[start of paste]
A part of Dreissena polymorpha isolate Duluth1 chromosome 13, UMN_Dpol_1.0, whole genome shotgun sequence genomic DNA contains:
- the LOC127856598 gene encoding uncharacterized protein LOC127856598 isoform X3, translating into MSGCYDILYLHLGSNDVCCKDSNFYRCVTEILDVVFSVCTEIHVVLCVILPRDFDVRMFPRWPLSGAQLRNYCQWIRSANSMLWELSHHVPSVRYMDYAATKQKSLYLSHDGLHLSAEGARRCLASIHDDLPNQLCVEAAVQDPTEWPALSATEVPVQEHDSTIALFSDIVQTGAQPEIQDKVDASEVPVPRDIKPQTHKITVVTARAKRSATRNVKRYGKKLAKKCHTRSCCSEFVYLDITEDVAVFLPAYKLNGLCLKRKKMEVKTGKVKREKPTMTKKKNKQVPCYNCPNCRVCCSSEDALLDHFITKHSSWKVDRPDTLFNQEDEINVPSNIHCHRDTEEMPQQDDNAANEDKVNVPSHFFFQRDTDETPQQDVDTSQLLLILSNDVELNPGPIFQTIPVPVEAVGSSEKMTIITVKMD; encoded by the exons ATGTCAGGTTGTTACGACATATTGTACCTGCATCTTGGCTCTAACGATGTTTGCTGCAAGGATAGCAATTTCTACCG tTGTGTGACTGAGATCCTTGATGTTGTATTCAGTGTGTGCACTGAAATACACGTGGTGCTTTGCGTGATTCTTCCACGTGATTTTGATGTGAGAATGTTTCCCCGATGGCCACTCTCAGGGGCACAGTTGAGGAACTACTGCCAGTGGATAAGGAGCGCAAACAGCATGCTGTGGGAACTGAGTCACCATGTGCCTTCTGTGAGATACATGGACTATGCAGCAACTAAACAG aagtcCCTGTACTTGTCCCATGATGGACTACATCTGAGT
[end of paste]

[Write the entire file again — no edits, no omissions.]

A part of Dreissena polymorpha isolate Duluth1 chromosome 13, UMN_Dpol_1.0, whole genome shotgun sequence genomic DNA contains:
- the LOC127856598 gene encoding uncharacterized protein LOC127856598 isoform X3, translating into MSGCYDILYLHLGSNDVCCKDSNFYRCVTEILDVVFSVCTEIHVVLCVILPRDFDVRMFPRWPLSGAQLRNYCQWIRSANSMLWELSHHVPSVRYMDYAATKQKSLYLSHDGLHLSAEGARRCLASIHDDLPNQLCVEAAVQDPTEWPALSATEVPVQEHDSTIALFSDIVQTGAQPEIQDKVDASEVPVPRDIKPQTHKITVVTARAKRSATRNVKRYGKKLAKKCHTRSCCSEFVYLDITEDVAVFLPAYKLNGLCLKRKKMEVKTGKVKREKPTMTKKKNKQVPCYNCPNCRVCCSSEDALLDHFITKHSSWKVDRPDTLFNQEDEINVPSNIHCHRDTEEMPQQDDNAANEDKVNVPSHFFFQRDTDETPQQDVDTSQLLLILSNDVELNPGPIFQTIPVPVEAVGSSEKMTIITVKMD; encoded by the exons ATGTCAGGTTGTTACGACATATTGTACCTGCATCTTGGCTCTAACGATGTTTGCTGCAAGGATAGCAATTTCTACCG tTGTGTGACTGAGATCCTTGATGTTGTATTCAGTGTGTGCACTGAAATACACGTGGTGCTTTGCGTGATTCTTCCACGTGATTTTGATGTGAGAATGTTTCCCCGATGGCCACTCTCAGGGGCACAGTTGAGGAACTACTGCCAGTGGATAAGGAGCGCAAACAGCATGCTGTGGGAACTGAGTCACCATGTGCCTTCTGTGAGATACATGGACTATGCAGCAACTAAACAG aagtcCCTGTACTTGTCCCATGATGGACTACATCTGAGT